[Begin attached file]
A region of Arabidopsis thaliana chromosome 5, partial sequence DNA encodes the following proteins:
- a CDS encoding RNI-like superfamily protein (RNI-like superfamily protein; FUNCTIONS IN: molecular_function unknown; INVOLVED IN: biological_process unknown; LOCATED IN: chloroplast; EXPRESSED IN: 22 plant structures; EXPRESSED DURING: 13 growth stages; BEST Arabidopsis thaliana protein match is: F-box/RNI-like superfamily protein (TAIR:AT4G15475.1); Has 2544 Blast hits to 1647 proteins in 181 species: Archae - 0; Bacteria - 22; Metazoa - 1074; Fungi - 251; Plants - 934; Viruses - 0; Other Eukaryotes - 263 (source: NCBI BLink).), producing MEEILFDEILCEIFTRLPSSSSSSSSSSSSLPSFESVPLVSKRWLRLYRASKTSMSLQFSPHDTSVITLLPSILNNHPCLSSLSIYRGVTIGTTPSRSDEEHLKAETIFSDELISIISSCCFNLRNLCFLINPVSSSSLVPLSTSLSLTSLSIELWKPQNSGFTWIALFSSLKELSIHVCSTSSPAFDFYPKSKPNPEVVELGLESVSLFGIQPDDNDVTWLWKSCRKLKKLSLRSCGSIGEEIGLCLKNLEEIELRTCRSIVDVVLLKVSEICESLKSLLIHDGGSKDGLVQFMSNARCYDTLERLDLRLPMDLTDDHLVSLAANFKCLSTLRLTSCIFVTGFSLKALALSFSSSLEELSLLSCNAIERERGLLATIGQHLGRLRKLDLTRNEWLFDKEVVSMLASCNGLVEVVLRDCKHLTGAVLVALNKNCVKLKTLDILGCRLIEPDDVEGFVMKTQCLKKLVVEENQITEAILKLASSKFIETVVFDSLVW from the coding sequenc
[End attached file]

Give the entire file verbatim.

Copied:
A region of Arabidopsis thaliana chromosome 5, partial sequence DNA encodes the following proteins:
- a CDS encoding RNI-like superfamily protein (RNI-like superfamily protein; FUNCTIONS IN: molecular_function unknown; INVOLVED IN: biological_process unknown; LOCATED IN: chloroplast; EXPRESSED IN: 22 plant structures; EXPRESSED DURING: 13 growth stages; BEST Arabidopsis thaliana protein match is: F-box/RNI-like superfamily protein (TAIR:AT4G15475.1); Has 2544 Blast hits to 1647 proteins in 181 species: Archae - 0; Bacteria - 22; Metazoa - 1074; Fungi - 251; Plants - 934; Viruses - 0; Other Eukaryotes - 263 (source: NCBI BLink).), producing MEEILFDEILCEIFTRLPSSSSSSSSSSSSLPSFESVPLVSKRWLRLYRASKTSMSLQFSPHDTSVITLLPSILNNHPCLSSLSIYRGVTIGTTPSRSDEEHLKAETIFSDELISIISSCCFNLRNLCFLINPVSSSSLVPLSTSLSLTSLSIELWKPQNSGFTWIALFSSLKELSIHVCSTSSPAFDFYPKSKPNPEVVELGLESVSLFGIQPDDNDVTWLWKSCRKLKKLSLRSCGSIGEEIGLCLKNLEEIELRTCRSIVDVVLLKVSEICESLKSLLIHDGGSKDGLVQFMSNARCYDTLERLDLRLPMDLTDDHLVSLAANFKCLSTLRLTSCIFVTGFSLKALALSFSSSLEELSLLSCNAIERERGLLATIGQHLGRLRKLDLTRNEWLFDKEVVSMLASCNGLVEVVLRDCKHLTGAVLVALNKNCVKLKTLDILGCRLIEPDDVEGFVMKTQCLKKLVVEENQITEAILKLASSKFIETVVFDSLVW from the coding sequenc